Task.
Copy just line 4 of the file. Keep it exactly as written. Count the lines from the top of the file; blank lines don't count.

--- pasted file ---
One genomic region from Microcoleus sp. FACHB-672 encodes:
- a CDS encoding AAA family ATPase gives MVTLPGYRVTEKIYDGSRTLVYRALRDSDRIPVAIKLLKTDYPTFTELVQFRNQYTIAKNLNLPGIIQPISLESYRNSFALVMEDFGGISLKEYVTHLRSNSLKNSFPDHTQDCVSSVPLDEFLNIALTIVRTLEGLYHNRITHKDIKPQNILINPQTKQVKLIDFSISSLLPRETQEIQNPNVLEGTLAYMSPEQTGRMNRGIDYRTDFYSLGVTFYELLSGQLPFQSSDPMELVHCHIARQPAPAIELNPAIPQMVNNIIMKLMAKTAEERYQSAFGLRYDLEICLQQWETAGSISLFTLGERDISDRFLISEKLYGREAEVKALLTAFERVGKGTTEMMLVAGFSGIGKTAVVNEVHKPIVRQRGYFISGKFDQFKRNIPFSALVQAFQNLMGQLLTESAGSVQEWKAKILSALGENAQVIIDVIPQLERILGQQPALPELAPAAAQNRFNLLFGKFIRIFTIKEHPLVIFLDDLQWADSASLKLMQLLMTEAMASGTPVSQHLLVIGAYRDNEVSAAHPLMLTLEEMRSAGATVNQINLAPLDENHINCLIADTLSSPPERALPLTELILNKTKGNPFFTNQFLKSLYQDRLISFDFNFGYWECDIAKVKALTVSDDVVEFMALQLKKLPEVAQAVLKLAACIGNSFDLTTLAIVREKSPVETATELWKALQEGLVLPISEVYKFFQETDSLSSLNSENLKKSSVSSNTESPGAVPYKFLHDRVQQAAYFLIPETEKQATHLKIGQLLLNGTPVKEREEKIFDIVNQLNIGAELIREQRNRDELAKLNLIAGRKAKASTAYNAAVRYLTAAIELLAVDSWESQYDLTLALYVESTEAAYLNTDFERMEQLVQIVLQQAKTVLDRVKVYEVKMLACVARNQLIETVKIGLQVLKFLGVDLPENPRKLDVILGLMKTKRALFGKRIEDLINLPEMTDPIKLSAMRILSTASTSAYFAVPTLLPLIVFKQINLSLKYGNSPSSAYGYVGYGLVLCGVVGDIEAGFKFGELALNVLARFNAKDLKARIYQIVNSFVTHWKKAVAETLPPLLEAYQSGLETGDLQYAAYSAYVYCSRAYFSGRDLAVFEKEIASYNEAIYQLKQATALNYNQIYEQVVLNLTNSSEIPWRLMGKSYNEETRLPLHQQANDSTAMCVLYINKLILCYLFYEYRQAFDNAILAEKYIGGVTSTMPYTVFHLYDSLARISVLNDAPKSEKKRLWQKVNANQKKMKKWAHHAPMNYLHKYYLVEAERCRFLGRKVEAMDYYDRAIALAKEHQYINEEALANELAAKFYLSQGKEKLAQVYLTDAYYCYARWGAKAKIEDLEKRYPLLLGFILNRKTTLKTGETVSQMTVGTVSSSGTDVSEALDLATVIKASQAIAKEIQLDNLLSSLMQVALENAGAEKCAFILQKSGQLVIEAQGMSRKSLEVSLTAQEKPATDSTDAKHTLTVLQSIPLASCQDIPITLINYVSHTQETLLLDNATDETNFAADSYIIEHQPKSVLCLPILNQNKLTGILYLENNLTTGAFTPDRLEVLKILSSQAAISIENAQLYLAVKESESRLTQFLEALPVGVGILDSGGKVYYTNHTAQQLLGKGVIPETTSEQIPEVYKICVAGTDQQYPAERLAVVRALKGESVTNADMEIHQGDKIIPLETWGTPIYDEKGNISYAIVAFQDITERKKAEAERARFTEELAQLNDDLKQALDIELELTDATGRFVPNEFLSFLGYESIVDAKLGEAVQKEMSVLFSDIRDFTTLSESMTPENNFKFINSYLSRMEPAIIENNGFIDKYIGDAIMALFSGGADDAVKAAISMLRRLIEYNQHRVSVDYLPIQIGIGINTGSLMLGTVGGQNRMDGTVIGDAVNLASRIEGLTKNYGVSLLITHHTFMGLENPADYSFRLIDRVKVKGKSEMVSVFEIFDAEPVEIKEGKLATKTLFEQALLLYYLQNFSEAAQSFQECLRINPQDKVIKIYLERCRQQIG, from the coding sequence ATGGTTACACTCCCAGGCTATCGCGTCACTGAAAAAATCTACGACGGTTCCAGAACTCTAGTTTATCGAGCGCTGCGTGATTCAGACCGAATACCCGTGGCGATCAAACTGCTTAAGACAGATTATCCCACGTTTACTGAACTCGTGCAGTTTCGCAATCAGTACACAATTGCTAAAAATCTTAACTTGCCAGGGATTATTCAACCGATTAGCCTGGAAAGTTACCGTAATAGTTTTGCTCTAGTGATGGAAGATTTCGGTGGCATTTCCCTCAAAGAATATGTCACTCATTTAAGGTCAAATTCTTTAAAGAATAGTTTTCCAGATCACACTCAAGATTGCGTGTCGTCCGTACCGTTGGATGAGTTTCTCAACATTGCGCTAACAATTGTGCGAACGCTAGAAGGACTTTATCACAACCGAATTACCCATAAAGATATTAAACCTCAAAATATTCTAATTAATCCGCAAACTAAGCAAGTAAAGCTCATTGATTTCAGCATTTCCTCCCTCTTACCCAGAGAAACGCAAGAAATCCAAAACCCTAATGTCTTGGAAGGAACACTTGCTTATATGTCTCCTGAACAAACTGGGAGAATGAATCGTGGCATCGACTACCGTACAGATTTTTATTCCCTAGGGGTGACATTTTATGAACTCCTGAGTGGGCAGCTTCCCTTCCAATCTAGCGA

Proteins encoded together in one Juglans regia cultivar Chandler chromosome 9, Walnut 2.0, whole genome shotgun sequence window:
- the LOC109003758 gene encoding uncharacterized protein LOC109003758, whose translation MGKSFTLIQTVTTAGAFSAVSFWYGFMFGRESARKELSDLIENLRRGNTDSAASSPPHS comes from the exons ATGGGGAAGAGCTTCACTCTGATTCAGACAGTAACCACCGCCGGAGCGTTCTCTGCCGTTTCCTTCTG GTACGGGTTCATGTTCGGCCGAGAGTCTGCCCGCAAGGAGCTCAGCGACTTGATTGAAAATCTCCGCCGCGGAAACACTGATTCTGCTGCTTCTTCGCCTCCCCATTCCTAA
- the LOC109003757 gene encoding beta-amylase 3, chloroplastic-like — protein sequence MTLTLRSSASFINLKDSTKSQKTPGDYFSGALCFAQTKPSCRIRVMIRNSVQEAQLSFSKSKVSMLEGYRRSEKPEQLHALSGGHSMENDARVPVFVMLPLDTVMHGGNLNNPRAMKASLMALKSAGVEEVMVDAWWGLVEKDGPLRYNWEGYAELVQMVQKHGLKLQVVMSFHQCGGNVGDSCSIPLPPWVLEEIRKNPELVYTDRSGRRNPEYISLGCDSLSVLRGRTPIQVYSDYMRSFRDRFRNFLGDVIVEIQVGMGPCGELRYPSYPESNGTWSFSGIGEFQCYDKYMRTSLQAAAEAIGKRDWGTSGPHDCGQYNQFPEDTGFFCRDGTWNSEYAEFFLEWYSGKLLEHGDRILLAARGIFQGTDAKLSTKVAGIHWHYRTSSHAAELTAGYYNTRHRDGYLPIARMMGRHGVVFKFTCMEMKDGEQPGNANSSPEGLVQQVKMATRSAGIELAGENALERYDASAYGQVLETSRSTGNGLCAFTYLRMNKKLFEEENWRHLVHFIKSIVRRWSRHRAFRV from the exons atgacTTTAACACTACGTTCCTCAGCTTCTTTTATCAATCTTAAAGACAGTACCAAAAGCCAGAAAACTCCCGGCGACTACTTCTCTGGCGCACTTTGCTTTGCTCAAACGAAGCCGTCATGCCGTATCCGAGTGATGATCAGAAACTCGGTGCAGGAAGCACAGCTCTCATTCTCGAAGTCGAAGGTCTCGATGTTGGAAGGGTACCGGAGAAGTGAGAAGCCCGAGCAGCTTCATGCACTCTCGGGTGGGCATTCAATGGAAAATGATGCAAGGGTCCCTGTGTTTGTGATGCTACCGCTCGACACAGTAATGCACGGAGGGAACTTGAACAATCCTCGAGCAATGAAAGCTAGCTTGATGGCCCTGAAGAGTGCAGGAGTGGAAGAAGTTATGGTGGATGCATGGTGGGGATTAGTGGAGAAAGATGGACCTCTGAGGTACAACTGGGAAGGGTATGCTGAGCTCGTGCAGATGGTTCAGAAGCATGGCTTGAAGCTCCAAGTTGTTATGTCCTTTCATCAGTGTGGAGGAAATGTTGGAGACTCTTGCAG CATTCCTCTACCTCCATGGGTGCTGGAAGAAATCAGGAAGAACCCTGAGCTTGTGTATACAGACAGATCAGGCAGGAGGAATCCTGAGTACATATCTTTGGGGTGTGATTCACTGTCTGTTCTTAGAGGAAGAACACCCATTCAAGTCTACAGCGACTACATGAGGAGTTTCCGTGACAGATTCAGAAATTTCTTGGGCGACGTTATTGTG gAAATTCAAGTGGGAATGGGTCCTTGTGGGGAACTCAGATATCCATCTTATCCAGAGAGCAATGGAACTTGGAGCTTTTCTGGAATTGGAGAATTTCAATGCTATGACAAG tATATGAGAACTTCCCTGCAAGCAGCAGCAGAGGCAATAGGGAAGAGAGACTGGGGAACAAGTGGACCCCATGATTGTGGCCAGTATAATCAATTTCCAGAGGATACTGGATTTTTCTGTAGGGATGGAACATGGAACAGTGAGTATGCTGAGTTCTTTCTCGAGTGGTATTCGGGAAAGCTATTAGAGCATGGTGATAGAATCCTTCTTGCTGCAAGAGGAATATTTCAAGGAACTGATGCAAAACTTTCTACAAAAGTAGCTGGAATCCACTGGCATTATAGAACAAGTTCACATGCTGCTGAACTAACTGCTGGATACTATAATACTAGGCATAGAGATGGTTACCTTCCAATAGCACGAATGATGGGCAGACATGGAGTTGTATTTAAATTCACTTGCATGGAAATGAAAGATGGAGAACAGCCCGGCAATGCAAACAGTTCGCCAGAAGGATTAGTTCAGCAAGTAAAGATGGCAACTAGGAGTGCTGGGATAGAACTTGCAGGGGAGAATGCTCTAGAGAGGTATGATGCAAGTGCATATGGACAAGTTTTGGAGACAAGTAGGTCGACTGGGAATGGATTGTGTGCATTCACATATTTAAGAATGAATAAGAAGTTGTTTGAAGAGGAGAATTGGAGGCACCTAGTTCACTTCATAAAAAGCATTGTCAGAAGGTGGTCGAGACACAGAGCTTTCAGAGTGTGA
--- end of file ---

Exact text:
- the LOC109003758 gene encoding uncharacterized protein LOC109003758, whose translation MGKSFTLIQTVTTAGAFSAVSFWYGFMFGRESARKELSDLIENLRRGNTDSAASSPPHS comes from the exons ATGGGGAAGAGCTTCACTCTGATTCAGACAGTAACCACCGCCGGAGCGTTCTCTGCCGTTTCCTTCTG GTACGGGTTCATGTTCGGCCGAGAGTCTGCCCGCAAGGAGCTCAGCGACTTGATTGAAAATCTCCGCCGCGGAAACACTGATTCTGCTGCTTCTTCGCCTCCCCATTCCTAA